As the Democratic Convention opened in Philadelphia, there’s just one clear message that matters from the Republicans: Donald Trump will be within ten points of Hillary Clinton in the fall election.
Thus, unless the Democrats do something about the issue of election protection, it will be within the power of key GOP swing state governors to give Donald Trump the presidency.
For all its problems, the wildly disorganized and fractious gathering in Cleveland all boiled down to Trump’s final speech. It was rambling and often incoherent. But it delivered the classic strongman message: You need ME to protect you.
Given the chaos, violence, and injustice of imperial America in 2016, that message is almost certain to sell with enough Americans to keep Trump close enough to Hillary Clinton to allow the election to be electronically stripped and flipped.
In 2008 and 2012, Barack Obama was able to overcome these barriers with a huge popular margin in more states than the GOP could reasonably steal.
This year, in a close election, given how the mechanics of our election system operate, the decision of who will enter the White House will be in the hands of the GOP governors of such swing states as Florida, North Carolina, Ohio, Michigan, Iowa and Arizona.
Those will be the only six votes that really count in November. Should all or most of these governors (with their GOP secretaries of state) flip the vote count for Trump, he likely has a lock on the White House.
Two major “strip and flip” forces can doom the Democrats in 2016.
First, the GOP stripping of millions of suspected Democrats from the voter rolls is proceeding. As Greg Palast reports in his brilliant new film, “The Best Democracy Money Can Buy—a Tale of Billionaires and Ballot Bandits,” computer programs coordinated by Kris Kobach, Kansas’s GOP secretary of state, are being used to disenfranchise millions of mostly African-American, Hispanic and young citizens.
As exposed by Palast, the stripping technique entered the computer age in 2000, when Florida governor Jeb Bush dropped more than 90,000 blacks and Hispanics from the registration rolls in an election ultimately decided by 537 votes.
In 2004 the Ohio GOP stripped more than 300,000 inner city voters in an election decided by 118,775 officially, though more than 90,000 votes still remain uncounted.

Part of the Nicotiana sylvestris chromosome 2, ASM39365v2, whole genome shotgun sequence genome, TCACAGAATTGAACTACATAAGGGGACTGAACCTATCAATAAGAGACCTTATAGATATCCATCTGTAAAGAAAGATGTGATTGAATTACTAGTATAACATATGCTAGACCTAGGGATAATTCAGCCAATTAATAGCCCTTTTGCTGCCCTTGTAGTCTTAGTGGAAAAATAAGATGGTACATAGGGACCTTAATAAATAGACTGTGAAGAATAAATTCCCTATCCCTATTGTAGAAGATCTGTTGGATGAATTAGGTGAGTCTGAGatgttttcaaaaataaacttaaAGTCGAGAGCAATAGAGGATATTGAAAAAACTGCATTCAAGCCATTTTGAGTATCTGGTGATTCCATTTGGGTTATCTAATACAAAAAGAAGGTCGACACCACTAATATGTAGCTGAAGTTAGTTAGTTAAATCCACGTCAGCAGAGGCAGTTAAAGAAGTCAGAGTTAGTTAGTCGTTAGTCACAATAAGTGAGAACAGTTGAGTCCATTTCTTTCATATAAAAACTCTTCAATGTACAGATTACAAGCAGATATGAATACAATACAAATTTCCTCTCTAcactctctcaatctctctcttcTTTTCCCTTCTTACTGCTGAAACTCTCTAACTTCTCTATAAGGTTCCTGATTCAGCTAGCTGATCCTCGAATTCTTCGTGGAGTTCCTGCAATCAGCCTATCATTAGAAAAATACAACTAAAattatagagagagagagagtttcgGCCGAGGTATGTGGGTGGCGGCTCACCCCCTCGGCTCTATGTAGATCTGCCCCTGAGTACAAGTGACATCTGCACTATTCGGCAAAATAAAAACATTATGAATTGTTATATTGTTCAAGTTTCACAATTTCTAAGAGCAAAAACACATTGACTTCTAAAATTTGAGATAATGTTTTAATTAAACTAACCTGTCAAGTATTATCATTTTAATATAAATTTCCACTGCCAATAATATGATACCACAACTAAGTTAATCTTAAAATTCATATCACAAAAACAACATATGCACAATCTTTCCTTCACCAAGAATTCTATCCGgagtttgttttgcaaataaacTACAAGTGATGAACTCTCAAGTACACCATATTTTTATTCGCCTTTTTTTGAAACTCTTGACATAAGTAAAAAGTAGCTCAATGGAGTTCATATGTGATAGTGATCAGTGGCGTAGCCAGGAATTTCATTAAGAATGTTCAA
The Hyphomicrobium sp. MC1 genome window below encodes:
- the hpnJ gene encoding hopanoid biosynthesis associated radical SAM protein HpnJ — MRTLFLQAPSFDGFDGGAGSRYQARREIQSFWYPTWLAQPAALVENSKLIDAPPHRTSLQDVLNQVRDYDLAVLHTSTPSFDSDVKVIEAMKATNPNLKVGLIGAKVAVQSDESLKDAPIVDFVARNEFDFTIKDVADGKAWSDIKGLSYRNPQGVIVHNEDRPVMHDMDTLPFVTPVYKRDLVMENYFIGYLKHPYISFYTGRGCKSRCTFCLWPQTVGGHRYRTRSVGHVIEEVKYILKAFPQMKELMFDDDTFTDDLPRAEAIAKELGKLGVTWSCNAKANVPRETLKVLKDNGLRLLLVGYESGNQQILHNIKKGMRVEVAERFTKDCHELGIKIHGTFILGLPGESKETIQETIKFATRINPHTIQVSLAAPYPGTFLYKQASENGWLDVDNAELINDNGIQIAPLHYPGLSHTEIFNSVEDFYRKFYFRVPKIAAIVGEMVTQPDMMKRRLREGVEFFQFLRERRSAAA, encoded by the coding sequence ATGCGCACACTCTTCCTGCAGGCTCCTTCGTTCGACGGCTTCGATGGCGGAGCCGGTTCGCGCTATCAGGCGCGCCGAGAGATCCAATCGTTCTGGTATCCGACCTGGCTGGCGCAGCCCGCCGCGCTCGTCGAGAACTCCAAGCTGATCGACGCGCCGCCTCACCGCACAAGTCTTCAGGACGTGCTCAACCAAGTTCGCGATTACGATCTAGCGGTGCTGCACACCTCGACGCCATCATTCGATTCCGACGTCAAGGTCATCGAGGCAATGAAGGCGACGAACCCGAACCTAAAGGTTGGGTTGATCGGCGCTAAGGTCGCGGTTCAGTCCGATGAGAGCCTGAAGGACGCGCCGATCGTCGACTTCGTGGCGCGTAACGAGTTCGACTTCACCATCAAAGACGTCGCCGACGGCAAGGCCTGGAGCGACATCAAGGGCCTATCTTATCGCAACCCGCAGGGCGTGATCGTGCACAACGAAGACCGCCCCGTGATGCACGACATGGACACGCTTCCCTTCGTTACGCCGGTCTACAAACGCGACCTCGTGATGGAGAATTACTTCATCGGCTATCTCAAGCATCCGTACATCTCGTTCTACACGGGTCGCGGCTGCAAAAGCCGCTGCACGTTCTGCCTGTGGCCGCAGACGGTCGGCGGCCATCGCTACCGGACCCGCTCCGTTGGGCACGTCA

Palast shows that in 2016, the Democratic constituency will be electronically stripped of millions of voters in at least two dozen key states, easily enough to make the difference in a close election.
But if that isn’t enough to put Trump in the White House, the final count can be flipped with computerized “adjustments” made in the dark hours of election night.
In both Florida 2000 and Ohio 2004, electronic manipulation put and kept George W. Bush in the White House.
In 2016, well over half the votes will be cast on electronic voting machines. Most of these are ten years old or more. All can be easily manipulated by their owners, which are private corporations, primarily Warren Buffett’s ES&S.
The courts have ruled that the software on these machines is proprietary. So there is no effective public monitoring or accountability of the tallying process. At the end of election day, if they are in agreement with each other, the governor and secretary of state can make the vote count pretty much whatever they want.
In a close election, the six key swing states electronically available to the GOP are likely to comprise more than enough votes to swing the Electoral College. The question is: will their governors give those electoral votes to Trump?
Florida’s governor is the far-right Rick Scott. After 2000, Florida reformed the secretary of state position used by Katherine Harris to help Jeb Bush put George W. Bush in the White House. But the governor’s power over the vote count remains potentially decisive. Florida also has a key Senate race involving Marco Rubio, which gives the GOP an added incentive
North Carolina has also made adjustments to its vote count system, and has a Democratic secretary of state. But its disenfranchisement measures are legendary and could be decisive.
Michigan, Iowa and Arizona could all be strip-and-flip locks for the GOP.
So as always, Ohio may be the key. Governor John Kasich has made very clear his disdain for Donald Trump. But the US Senate race pits his good friend Rob Portman against the former Democratic governor Ted Strickland. Kasich may be willing to throw Trump under the bus. But he and his secretary of state, Jon Husted, will be strongly committed to sending Portman back to the Senate.
Thus they won’t want the unlikely discrepancy of a GOP Senate victory alongside a GOP presidential loss.
Whatever the case, no matter how many hundreds of millions are spent on this campaign, no matter how many thousands of hours the bloviators blab about this issue or that, when push comes to shove, this election will be decided on election night by the swing state governors and secretaries of state who have their hands on the electronic vote count.
Thus, no matter what happens in Philadelphia, the smart money would be on Donald Trump entering the White House in January 2017.
Bob Fitrakis & Harvey Wasserman’s Strip & Flip Selection of 2016: Five Jim Crows & Electronic Election Theft is at www.freepress.org, along with The Fitrakis Files. Harvey’s America at the Brink of Rebirth: The Organic Spiral of US History can be found at www.solartopia.org.